By Global Integrity
The report is fair, balanced and accurate as a general comment on the corruption situation in Cambodia....
Like many Cambodians that day, he complained that the SRP lost seats in the National Assembly because of rampant election fraud. He cited anecdotal evidence consisting of the names of voters that had allegedly been deleted from rolls, and the falsification of documents allowing unregistered CPP supporters to vote.
To Cheam Ny, the election fraud was part and parcel of a much larger and endemic culture of corruption -- a culture that seems unlikely to change without a change in the government itself. "The CPP officials have committed corruption so they can't eliminate corruption," argues Ny, who is calling for a reelection to right the wrongs of the past.
A Promise Broken
Many government critics say they have little hope that an anti-corruption law now 15 years in the making will be adopted, citing a long string of broken promises by the CPP. However, the government says that their fourth mandate is the right time for a change. After the CPP won 90 out of the 123 seats on the National Assembly, Prime Minister Hun Sen announced at a cabinet meeting that a long-awaited anti-corruption draft legislation had been completed. He said that The National Assembly would approve it in its first session of the new government, on Sept. 24, 2008.
But two days later, government spokesman and Information Minister Khieu Kanharith told reporters that the passage of the law would be delayed until after a new penal code could be approved. The drafting and debating of the penal code has long been given as an excuse for delays in tackling corruption.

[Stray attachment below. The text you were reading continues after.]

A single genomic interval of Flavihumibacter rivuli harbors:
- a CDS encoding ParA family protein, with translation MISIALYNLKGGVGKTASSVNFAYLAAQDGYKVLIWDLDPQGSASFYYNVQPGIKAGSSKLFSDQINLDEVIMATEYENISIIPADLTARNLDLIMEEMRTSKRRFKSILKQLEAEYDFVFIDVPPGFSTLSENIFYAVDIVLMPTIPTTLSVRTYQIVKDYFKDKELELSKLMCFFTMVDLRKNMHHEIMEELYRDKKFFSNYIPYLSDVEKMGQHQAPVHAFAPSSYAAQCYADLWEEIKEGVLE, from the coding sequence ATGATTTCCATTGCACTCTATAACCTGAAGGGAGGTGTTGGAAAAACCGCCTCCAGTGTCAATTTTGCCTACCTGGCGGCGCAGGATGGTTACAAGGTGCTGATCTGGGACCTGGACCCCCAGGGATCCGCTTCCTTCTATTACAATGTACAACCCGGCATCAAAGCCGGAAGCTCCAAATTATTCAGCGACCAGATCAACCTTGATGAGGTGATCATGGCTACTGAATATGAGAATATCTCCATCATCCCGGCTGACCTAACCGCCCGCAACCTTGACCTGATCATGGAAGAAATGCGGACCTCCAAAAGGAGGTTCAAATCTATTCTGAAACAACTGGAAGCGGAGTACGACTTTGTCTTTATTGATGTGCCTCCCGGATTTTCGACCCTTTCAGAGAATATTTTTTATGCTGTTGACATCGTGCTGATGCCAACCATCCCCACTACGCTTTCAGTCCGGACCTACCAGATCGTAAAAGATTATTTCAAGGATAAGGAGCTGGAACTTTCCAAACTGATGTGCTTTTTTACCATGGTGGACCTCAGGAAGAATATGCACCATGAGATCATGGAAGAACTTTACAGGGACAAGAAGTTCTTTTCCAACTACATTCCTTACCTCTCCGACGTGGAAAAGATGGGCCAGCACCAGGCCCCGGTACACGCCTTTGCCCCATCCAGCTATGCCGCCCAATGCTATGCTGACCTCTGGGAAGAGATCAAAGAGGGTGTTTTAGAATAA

CPP lawmaker and National Assembly Banking and Finance Commission Chairman Cheam Yeap, who audits the government's revenues and expenditures, said he would encourage his party to submit the anti-corruption draft law and he would work with the Assembly to hasten its adoption, calling it a "priority."
"If we have the anti-corruption law according to international standards we can eliminate corruption," Yeap said. "We will implement the law immediately after [King Sihamoni] signs it. This is a hot issue for the CPP," he said. He added that it is important for the ruling party to approve the law to draw support from the people.
Thieves Can't Catch Thieves
But critics question what incentive the government actually has to fulfill its promises. SRP President Sam Rainsy said the CPP would not approve the law.
"They made this empty promise so that they have time to commit corruption; it is a strategy to delay. It has been 10 years already. Thieves can't catch thieves," Rainsy said. "They cannot approve the corruption law. They will lose their income and their opportunities."
The NGO Pact's Anti-Corruption Program Director Sek Borisoth also expressed his doubts. He concluded that the announcement of the delay in considering the new anti-corruption law was made just before the formation of the new government, as the opposition party refused to join the Assembly's session. "I am afraid this announcement has to do with politics," he said.
A Worsening Problem
Whether or not they will pass the law is in question. What is not questionable, however, is the existence of endemic corruption at all levels of society, from school children who pay bribes to teachers, to the wealthy who grab land and steal natural resources with impunity. Rainsy ticked off a few of the more common circumstances in which high-level corruption occurs: illegal logging; government contract bidding without transparency; government assistance to companies that form unfair monopolies; inflated expenses in the national budget. He blames increasing corruption on the long-term control of Hun Sen, who has been in power for 33 years.